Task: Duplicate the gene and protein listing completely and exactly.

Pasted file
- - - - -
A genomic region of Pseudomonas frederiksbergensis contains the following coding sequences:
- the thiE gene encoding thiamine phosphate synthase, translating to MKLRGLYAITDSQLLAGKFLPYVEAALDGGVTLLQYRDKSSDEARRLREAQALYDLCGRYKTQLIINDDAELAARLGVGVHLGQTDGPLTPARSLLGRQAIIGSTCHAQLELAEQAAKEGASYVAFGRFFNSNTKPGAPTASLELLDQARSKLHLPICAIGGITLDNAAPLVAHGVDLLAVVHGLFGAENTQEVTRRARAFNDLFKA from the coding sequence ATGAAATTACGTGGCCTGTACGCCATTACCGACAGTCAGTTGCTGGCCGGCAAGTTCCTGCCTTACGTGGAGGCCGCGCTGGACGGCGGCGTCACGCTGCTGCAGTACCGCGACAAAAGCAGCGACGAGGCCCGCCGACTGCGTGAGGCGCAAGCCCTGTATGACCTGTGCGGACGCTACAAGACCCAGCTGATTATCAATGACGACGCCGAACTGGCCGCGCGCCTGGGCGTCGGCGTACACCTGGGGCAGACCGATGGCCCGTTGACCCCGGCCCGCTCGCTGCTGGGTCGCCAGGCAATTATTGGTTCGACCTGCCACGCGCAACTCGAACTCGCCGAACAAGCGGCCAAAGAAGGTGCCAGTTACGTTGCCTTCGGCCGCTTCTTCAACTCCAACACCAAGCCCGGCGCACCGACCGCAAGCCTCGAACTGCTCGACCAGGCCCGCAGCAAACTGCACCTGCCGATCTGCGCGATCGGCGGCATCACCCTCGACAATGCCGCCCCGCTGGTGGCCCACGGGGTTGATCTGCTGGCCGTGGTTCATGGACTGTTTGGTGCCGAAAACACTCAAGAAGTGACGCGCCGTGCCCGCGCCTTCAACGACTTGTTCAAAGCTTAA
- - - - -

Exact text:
A genomic region of Pseudomonas frederiksbergensis contains the following coding sequences:
- the thiE gene encoding thiamine phosphate synthase, translating to MKLRGLYAITDSQLLAGKFLPYVEAALDGGVTLLQYRDKSSDEARRLREAQALYDLCGRYKTQLIINDDAELAARLGVGVHLGQTDGPLTPARSLLGRQAIIGSTCHAQLELAEQAAKEGASYVAFGRFFNSNTKPGAPTASLELLDQARSKLHLPICAIGGITLDNAAPLVAHGVDLLAVVHGLFGAENTQEVTRRARAFNDLFKA from the coding sequence ATGAAATTACGTGGCCTGTACGCCATTACCGACAGTCAGTTGCTGGCCGGCAAGTTCCTGCCTTACGTGGAGGCCGCGCTGGACGGCGGCGTCACGCTGCTGCAGTACCGCGACAAAAGCAGCGACGAGGCCCGCCGACTGCGTGAGGCGCAAGCCCTGTATGACCTGTGCGGACGCTACAAGACCCAGCTGATTATCAATGACGACGCCGAACTGGCCGCGCGCCTGGGCGTCGGCGTACACCTGGGGCAGACCGATGGCCCGTTGACCCCGGCCCGCTCGCTGCTGGGTCGCCAGGCAATTATTGGTTCGACCTGCCACGCGCAACTCGAACTCGCCGAACAAGCGGCCAAAGAAGGTGCCAGTTACGTTGCCTTCGGCCGCTTCTTCAACTCCAACACCAAGCCCGGCGCACCGACCGCAAGCCTCGAACTGCTCGACCAGGCCCGCAGCAAACTGCACCTGCCGATCTGCGCGATCGGCGGCATCACCCTCGACAATGCCGCCCCGCTGGTGGCCCACGGGGTTGATCTGCTGGCCGTGGTTCATGGACTGTTTGGTGCCGAAAACACTCAAGAAGTGACGCGCCGTGCCCGCGCCTTCAACGACTTGTTCAAAGCTTAA